Mark Cavendish of Team Dimension Data earned his 27th stage win in the first stage of the 2016 Tour de France, taking the race leader’s yellow jersey for the first time in his career.
Cavendish also won the green points leader’s jersey.
Mark Cavendish of Team Dimension Data earned himself his 27th stage win in the first stage of the 2016 Tour de France, taking the race leader’s yellow jersey for the first time in n his career.
The first stage of the 2016 Tour de France was a straightforward flat stage, 188 kilometers from Mont-Saint-Michel to Utah Beach, one of the landing beaches used by the Allies on D-Day, June 6, 1944.
The stage was expected all along to end in a sprint, with a breakaway being caught in the final kilometers and the sprinters’ teams contesting the win.
The expected breakaway formed from the opening flag, with three riders: Jan Barta (Bora-Argon 18), Paul Voss (Bora-Argon 18) and Leigh Howard (IAM Cycling) attacking immediately. Voss attacked the break to take the King of the Mountain points from the two small Category Four hills early in the stage.
Voss dropped back to the other two after the climbs; this trio was joined by Alex Howes (Cannondale) and Anthony Delapace (Fortuneo-Vital Concept) 28 km from start.
This group was allowed to stay away through most of the stage, shrinking until only Howse and Delaplace were left. This pair was caught five km from the finish.
No team was able to take control of the race entering the final kilometer. Only Dimension Data, riding for Mark Cavendish, managed to get a few riders in a row, while several pairs of riders battled for space at the front.
A crash just behind the leaders thinned out the pack at the 600-meter mark. About 300 meters out World Champion Peter Sagan broke free from the remaining riders in a solo bid for the stage win.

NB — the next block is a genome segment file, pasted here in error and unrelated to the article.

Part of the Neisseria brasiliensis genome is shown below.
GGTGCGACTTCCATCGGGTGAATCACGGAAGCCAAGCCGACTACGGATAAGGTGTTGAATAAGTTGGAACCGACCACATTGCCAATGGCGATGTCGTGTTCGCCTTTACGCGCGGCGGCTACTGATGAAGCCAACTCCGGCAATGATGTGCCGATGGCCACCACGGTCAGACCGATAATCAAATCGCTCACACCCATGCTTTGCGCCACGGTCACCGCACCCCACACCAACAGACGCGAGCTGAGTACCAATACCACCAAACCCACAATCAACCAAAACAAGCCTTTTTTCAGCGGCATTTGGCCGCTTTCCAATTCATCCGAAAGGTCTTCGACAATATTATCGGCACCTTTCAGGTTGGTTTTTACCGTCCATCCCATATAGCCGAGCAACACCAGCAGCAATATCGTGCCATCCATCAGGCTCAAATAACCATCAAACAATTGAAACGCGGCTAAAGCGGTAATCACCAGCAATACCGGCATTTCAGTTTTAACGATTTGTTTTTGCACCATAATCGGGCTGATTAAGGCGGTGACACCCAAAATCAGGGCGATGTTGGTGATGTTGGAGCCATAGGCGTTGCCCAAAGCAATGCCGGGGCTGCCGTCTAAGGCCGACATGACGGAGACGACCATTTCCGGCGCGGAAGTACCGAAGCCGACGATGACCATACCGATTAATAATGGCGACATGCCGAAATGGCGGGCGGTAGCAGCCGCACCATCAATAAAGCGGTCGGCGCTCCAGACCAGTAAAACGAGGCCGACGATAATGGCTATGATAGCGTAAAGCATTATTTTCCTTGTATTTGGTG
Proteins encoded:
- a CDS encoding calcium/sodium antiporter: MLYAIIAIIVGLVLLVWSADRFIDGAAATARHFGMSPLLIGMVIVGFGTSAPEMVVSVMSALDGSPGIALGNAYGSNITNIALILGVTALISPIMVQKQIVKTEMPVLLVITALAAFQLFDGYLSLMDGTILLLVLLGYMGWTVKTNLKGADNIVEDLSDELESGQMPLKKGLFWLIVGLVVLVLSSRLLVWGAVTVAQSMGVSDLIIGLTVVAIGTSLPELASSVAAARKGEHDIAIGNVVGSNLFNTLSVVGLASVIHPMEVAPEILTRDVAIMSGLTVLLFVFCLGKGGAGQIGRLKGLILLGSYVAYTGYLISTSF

Sagan opened a gap, but he had started too early; Etixx-Quick Step sprinter Marcel Kittel waited for another fifty meters before accelerating, with Lotto-Soudal’s André Greipel chasing his wheel. Just as Kittel caught Sagan, Cavendish lit his afterburner, swooping past all three to take his 27th Tour de France stage win and the leader’s yellow jersey for the first time in his career.
Cavendish, once the dominant sprinter in the sport, had been struggling through the past few years. He changed his training, moving back to sprinting on the track; he also rejoined his longtime favorite leadout man, Mark Renshaw. Cavendish, now 31, looked like the Manx Missile of old, accelerating so quickly the rest of the world’s best sprinters looked slow.
The win moved Cavendish to within one of Bernhard Hinault and within six of record holder Eddy Merckx, Cavendish could easily move into second this year.
Sagan held on for third, narrowly edging out André Greipel. Sagan will likely bring the yellow jersey back to the Tinkoff team in Stage Two, which features an uphill finish.
The stage was marked by a few other crashes, only one of which could have important consequences. Alberto Contador was run over by Sky’s Luke Rowe, bringing the Tinkoff team leader down hard on his right side. Contador got some care at the medical car (and a new right shoe from his team car) and proceeded on apparently untroubled, though a team mate said after the race that Contador’s elbow was swollen.